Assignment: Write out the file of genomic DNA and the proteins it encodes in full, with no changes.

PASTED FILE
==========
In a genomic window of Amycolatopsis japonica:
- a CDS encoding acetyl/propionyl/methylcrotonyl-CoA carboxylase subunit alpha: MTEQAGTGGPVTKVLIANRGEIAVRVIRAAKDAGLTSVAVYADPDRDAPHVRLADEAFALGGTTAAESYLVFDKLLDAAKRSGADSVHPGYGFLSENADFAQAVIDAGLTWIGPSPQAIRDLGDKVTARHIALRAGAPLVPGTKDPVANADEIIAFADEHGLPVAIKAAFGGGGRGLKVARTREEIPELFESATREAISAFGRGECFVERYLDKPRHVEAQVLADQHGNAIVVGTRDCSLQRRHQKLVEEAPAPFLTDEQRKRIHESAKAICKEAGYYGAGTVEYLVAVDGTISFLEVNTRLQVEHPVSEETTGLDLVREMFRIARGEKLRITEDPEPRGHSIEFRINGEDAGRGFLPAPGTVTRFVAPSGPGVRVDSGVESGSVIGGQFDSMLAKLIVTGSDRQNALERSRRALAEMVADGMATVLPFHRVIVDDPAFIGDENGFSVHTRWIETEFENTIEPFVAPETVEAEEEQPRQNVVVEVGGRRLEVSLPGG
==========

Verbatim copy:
In a genomic window of Amycolatopsis japonica:
- a CDS encoding acetyl/propionyl/methylcrotonyl-CoA carboxylase subunit alpha: MTEQAGTGGPVTKVLIANRGEIAVRVIRAAKDAGLTSVAVYADPDRDAPHVRLADEAFALGGTTAAESYLVFDKLLDAAKRSGADSVHPGYGFLSENADFAQAVIDAGLTWIGPSPQAIRDLGDKVTARHIALRAGAPLVPGTKDPVANADEIIAFADEHGLPVAIKAAFGGGGRGLKVARTREEIPELFESATREAISAFGRGECFVERYLDKPRHVEAQVLADQHGNAIVVGTRDCSLQRRHQKLVEEAPAPFLTDEQRKRIHESAKAICKEAGYYGAGTVEYLVAVDGTISFLEVNTRLQVEHPVSEETTGLDLVREMFRIARGEKLRITEDPEPRGHSIEFRINGEDAGRGFLPAPGTVTRFVAPSGPGVRVDSGVESGSVIGGQFDSMLAKLIVTGSDRQNALERSRRALAEMVADGMATVLPFHRVIVDDPAFIGDENGFSVHTRWIETEFENTIEPFVAPETVEAEEEQPRQNVVVEVGGRRLEVSLPGG